Having the freedom to explore and experiment is crucial for an artist. As the organizers of Idea Capital understand, this is a challenging cultural moment, when artists are encouraged to brand themselves by defining their studio practices and to perfect their artists’ statements in order to meet the whims of the market. In this context, Idea Capital gives artists a place to innovate and explore, and perhaps even fail, a place where the mixing of genres and collaborations between artists provide fertile ground for creation. 

Stuart Keeler’s vision for Idea Capital as an organization “intended to galvanize the art communities of Atlanta with an inspiring means of providing opportunities funded by artists for artists” has indeed come to fruition. Idea Capital is helping Atlanta realize itself as a place for innovative art and artists.

Join us on Sunday, January 28, at Ponce City Market’s City Winery as we honor Idea Capital at the second annual Luminary Awards.

http://artsatl.com/luminary-award-winner-idea-capital-takes-innovative-approach-arts-funding/

News: Idea Capital awards $15,000 in grants to Atlanta artists for projects in 2018

 Masud Olafani

Masud Olafani

News: Idea Capital awards $15,000 in grants to Atlanta artists for projects in 2018 by Andrew Alexander from Artsatl.com

Idea Capital, an independent Atlanta-based arts funding initiative that gives grants to individual artists to help fund their projects, has announced its 2018 award winners. The organization will give twelve Atlanta-based artists a total of $15,000, the highest amount yet in Idea Capital’s ten-year history. 

“All of this year’s  grant winners are united by their singular imagination and vision,” says Idea Capital Steering Committee member Felicia Feaster. “They show the incredible depth and breadth of Atlanta’s creative community and a shared commitment to investigation, boundary testing and experimentation.” Feaster says that issues of gender and sexual identity were a leitmotif in the proposed work of winners this year, as well as close-to-home environmental and political themes.

This year’s award recipients are: Laura Asherman, Myra Bazell, Corey Bradberry, Danielle Deadwyler, Jon Dean, Ruth Dusseault, Masud Olufani, Lee Osorio, Chris Revelle, Zipporah Camille Thompson, Gregor Turk and Sean Saifa Wall.

The winning projects were selected from hundreds of entries submitted by Atlanta creatives following an open call. The chosen recipients will each receive grants ranging from $1000 to $2000. In most cases, the grant helps fund a specific project, work or performance, but for some, the grant will be used as seed money to support or expand the scope of ongoing work.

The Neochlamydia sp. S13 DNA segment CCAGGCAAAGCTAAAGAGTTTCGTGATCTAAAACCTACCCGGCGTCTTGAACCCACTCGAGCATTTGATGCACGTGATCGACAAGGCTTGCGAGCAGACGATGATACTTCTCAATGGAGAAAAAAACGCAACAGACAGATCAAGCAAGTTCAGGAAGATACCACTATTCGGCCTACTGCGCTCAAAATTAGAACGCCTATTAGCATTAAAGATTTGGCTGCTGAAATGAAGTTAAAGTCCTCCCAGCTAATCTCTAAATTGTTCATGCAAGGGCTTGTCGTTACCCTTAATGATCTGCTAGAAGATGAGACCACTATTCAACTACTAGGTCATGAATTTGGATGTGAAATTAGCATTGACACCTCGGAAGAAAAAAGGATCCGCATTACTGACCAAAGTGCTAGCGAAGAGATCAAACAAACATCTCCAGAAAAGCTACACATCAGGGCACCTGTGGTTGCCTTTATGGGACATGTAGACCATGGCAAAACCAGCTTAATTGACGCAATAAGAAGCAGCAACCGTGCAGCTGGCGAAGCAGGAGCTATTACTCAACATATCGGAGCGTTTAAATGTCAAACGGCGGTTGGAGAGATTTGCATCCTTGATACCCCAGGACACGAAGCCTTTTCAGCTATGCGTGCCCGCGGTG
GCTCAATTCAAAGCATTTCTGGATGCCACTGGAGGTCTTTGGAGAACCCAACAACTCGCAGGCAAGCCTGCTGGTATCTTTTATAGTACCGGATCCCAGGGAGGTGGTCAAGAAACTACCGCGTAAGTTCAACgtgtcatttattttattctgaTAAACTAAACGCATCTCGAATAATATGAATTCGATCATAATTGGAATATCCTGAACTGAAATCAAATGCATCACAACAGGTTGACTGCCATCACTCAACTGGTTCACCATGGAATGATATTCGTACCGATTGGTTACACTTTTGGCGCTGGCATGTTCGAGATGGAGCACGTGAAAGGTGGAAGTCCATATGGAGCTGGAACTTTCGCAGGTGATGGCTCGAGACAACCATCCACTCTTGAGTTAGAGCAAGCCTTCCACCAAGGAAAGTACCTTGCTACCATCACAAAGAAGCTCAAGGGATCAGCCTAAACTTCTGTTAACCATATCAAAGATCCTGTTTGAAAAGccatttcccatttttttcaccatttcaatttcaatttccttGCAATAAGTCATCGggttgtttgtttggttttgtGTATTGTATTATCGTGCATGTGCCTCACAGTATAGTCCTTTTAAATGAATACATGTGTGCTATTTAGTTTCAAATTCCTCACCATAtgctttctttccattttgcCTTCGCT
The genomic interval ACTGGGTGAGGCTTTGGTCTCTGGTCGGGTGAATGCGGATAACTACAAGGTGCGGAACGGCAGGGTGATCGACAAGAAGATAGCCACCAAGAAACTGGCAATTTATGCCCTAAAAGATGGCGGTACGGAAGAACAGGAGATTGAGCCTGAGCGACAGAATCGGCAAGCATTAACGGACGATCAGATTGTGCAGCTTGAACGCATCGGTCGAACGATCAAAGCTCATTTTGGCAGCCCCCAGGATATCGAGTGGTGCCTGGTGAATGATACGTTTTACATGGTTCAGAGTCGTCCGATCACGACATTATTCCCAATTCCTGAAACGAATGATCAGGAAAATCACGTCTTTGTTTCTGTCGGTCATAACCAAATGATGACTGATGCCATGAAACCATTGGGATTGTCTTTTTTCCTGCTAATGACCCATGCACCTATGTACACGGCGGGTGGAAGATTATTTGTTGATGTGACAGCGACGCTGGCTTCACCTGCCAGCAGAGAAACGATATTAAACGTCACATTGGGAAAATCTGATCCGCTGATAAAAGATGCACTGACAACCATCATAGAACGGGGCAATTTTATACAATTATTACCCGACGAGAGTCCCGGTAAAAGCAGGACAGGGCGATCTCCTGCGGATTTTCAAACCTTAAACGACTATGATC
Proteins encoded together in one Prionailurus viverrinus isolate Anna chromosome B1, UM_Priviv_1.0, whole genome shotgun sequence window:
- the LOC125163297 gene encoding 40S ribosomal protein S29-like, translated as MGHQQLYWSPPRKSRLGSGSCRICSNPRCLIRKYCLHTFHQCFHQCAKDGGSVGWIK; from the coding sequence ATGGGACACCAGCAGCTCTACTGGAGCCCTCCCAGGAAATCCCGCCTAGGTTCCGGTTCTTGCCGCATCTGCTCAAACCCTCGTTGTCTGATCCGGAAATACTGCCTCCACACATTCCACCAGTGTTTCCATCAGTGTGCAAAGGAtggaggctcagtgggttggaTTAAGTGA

The organization, which will be honored by ArtsATL with an Award for Artistic Innovation on January 28 at the annual Luminary Awards at Ponce City Market’s City Winery, released descriptions of the artists’ projects planned for 2018:

Photographer and Wussy Mag founder Jon Dean will expand on the 2013 photo exhibition Legendary Children with a book documenting the Atlanta queer performance scene.

Ruth Dusseault’s documentary photo and writing project The Creatives will explore a subculture of off-the-grid makers and inventors. The project centers on members of a modern-day back-to-the-land movement, who, unlike their more familiar Hippie forebearers, incorporate technology, the Internet, global connectivity and shared knowledge into their “drop-out” ethos while striving for a utopian experience.

Two-time Idea Capital award-winning multimedia artist Masud Olufani will create The Katrina Suite as a series of sculptures that engage with the idea of water as transportation, liberation, destruction, rebirth and religion, tapping into the Brazilian state of Bahia’s complex relationship to water as both vehicle of the slave trade and component of the Yoruba belief system.

Artist Chris Revelle‘s Monument of the Spectacle will focus on the problematic symbol of the Stone Mountain Confederate Memorial Carving, which was created in the 1960s as a response to the Civil Rights movement. An alternative laser show created by Revelle will engage critically with Stone Mountain’s whitewashed Confederate history and issues of collective memory.

Atlanta artist Gregor Turk’s Reclaiming Blandtown (Phase 1) will chart Atlanta’s often troubling history of displacing black residents. Turk will create an exhibition of artwork centered on Blandtown, a historic African-American neighborhood on the city’s Westside, in addition to hosting a panel discussion and forum in which new and former residents can connect and share stories about the neighborhood.

Laura Asherman will create a short documentary about Georgia Power and its expansion of the nuclear power plant Vogtle outside of Augusta. In Power Lines, she’ll seek to examine the current and potential consequences for taxpayers, the environment and public health of this massive, contentious project.

Producer and director Corey Bradberry, working with playwright Daniel Glenn, will create But all the other boys are going to the public execution, a dark theatrical comedy set during the bubonic plague.

Two-time Idea Capital grant-winning performance artist Danielle Deadwyler will perform The Ood: A Field Guide to Apocalytic Worlds for ____ Children, using movement, dance, sound and spoken word to examine issues of motherhood, sex and language.